Related Stories

Team discovers how to train damaging inflammatory cells to promote repair after stroke

September 19, 2017
White blood cells called neutrophils are like soldiers in your body that form in the bone marrow and at the first sign of microbial attack, head for the site of injury just as fast as they can to neutralize invading bacteria ...

Immune study points to new ways to treat lung disease

August 14, 2017
Fresh insight into how the immune system keeps itself in check could lead to new ways of fighting chronic lung disease.

Immune cells interact in surprising ways when responding to skin injuries

June 10, 2015
When skin is injured or exposed to a pathogen attack, the body's immune system responds rapidly. But the exact skin-cell-based mechanisms behind these responses remain unclear. Now, A*STAR researchers have uncovered how skin-localized ...

Heart-resident macrophages call in neutrophils following ischemic injury

August 4, 2016
Tissue injury, such as occurs in response to a lack of oxygen, promotes an influx of immune cells to the site of damage. After an ischemic injury to the heart, such as occurs after a heart attack or heart transplant, these ...

Study identifies gene—and drug target—involved in inflammation after injury

June 21, 2017
During a stroke or organ transplant, patients can suffer an injury due to lack of blood supply to vital organs. The injury—known as ischemia reperfusion—can cause damage to tissues. But a new Yale-led study has identified ...

Rogue blood cells may contribute to post-surgery organ damage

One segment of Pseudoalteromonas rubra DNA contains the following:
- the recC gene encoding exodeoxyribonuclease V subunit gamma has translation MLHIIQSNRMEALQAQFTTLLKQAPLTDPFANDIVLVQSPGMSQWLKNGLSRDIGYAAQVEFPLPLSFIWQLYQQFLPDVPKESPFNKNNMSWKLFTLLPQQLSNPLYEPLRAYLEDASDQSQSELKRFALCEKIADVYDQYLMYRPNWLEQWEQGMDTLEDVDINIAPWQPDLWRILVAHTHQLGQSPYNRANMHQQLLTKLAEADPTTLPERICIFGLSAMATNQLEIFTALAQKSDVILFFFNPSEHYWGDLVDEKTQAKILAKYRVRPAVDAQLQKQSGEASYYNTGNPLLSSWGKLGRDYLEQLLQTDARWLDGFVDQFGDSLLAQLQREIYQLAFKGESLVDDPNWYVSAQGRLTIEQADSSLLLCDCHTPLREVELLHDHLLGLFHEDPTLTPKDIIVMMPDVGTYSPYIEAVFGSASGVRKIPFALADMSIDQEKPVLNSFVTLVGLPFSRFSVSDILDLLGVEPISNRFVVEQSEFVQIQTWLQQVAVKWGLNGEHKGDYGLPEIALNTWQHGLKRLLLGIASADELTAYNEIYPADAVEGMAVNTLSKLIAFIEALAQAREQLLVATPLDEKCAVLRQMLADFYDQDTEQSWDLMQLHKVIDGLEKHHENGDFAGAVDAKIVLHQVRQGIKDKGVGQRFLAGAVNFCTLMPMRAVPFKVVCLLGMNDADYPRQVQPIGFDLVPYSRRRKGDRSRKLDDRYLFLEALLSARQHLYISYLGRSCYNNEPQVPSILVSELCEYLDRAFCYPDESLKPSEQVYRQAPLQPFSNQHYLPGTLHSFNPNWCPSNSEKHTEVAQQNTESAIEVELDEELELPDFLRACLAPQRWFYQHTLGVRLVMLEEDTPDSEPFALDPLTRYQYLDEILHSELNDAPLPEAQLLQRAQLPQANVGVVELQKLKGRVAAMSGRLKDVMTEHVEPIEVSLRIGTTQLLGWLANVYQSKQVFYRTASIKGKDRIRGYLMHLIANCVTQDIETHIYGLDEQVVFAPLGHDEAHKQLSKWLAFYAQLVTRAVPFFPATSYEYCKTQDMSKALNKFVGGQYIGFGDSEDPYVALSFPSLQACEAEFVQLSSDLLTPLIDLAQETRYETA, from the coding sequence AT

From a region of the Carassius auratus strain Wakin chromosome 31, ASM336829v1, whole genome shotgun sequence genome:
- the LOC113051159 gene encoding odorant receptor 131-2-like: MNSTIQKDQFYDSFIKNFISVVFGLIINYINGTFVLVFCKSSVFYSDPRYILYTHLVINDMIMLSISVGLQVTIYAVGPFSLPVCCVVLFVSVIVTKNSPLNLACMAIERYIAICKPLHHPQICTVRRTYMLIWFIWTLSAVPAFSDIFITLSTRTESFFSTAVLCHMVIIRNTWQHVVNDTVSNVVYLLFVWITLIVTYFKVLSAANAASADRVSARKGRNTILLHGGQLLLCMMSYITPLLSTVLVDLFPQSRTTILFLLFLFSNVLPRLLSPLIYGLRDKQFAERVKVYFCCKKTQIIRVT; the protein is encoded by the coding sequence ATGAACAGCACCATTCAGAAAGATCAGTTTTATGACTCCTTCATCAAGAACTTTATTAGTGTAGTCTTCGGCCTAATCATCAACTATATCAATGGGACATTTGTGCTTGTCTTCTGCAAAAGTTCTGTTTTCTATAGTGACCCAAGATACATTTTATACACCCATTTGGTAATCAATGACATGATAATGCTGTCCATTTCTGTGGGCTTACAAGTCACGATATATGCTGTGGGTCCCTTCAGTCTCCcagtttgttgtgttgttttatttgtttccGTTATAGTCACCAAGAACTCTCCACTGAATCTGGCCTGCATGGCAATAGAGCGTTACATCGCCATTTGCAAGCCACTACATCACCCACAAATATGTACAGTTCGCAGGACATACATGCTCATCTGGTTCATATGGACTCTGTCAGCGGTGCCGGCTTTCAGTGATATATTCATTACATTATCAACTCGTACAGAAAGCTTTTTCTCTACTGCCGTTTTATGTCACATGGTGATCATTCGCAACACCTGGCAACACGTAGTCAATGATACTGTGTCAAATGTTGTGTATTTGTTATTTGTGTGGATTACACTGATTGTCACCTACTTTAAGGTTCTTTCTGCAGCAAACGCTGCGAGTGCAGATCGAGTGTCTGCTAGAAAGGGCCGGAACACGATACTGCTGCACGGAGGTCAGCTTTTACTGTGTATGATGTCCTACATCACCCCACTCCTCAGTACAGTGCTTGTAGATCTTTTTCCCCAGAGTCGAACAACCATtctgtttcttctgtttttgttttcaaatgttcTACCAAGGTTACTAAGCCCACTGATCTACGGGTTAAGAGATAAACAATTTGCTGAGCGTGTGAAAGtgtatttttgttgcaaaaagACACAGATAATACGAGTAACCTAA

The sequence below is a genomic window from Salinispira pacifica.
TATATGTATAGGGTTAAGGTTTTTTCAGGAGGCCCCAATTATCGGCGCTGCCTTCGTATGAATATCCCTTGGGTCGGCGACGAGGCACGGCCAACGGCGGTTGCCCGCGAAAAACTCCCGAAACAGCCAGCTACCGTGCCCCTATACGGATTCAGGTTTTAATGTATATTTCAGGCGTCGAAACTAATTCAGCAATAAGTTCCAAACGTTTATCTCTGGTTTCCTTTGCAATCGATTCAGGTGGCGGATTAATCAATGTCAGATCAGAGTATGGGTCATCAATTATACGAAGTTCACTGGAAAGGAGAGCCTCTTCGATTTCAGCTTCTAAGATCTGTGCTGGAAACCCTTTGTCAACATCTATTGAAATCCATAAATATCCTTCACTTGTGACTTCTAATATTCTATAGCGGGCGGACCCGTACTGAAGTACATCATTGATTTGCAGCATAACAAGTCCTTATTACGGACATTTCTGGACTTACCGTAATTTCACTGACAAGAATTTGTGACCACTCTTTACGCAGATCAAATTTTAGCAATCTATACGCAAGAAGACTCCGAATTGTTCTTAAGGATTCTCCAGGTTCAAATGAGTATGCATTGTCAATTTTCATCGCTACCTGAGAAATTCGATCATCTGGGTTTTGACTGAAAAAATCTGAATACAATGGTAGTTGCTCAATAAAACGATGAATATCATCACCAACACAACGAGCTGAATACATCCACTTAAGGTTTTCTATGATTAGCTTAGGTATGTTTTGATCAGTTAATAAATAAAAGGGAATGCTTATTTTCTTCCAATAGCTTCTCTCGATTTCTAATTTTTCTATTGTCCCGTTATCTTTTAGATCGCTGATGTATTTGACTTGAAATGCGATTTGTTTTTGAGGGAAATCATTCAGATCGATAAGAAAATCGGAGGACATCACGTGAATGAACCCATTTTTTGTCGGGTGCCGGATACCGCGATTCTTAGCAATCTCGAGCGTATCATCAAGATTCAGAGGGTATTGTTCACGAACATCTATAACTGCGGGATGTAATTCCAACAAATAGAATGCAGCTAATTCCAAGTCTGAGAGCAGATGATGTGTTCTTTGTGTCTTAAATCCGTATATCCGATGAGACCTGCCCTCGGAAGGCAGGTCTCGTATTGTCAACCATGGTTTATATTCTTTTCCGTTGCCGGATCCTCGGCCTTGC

June 26, 2011
A study from scientists at Queen Mary, University of London, sheds new light on why people who experience serious trauma or go through major surgery, can suffer organ damage in parts of the body which are seemingly unconnected ...

Recommended for you

The immune cells that help tumors instead of destroying them

December 12, 2017
Lung cancer is the leading cause of cancer-associated deaths. One of the most promising ways to treat it is by immunotherapy, a strategy that turns the patient's immune system against the tumor. In the past twenty years, ...

Cancer gene plays key role in cystic fibrosis lung infections

December 12, 2017
PTEN is best known as a tumor suppressor, a type of protein that protects cells from growing uncontrollably and becoming cancerous. But according to a new study from Columbia University Medical Center (CUMC), PTEN has a second, ...

Researchers bring new insight into Chediak-Higashi syndrome, a devastating genetic disease

December 12, 2017
A team of researchers from the National Institutes of Health and University of Manchester have uncovered new insights into a rare genetic disease, with less than 500 cases of the disease on record, which devastates the lives ...

Drug increases speed, safety of treatment for multiple food allergies

December 11, 2017
In a randomized, controlled phase-2 clinical trial, an asthma medication increased the speed and safety of a protocol used to treat children for several food allergies at once, according to a study by researchers at the Stanford ...

Immunotherapy drug nearly eliminates severe acute graft-versus-host disease

December 9, 2017
Results from a phase 2 clinical trial, presented by Seattle Children's Research Institute at the 59th American Society of Hematology (ASH) Annual Meeting, show that the drug Abatacept (Orencia) nearly eliminated life-threatening ...

Location, location, location: Immunization delivery site matters

December 1, 2017
In vaccination, a certain subpopulation of dendritic cells is vital to triggering the body's adaptive immune system, report researchers at The Jackson Laboratory (JAX), Yale University and Astra-Zeneca.

0 comments

Please sign in to add a comment. Registration is free, and takes less than a minute. Read more

Click here to reset your password.
Sign in to get notified via email when new comments are made.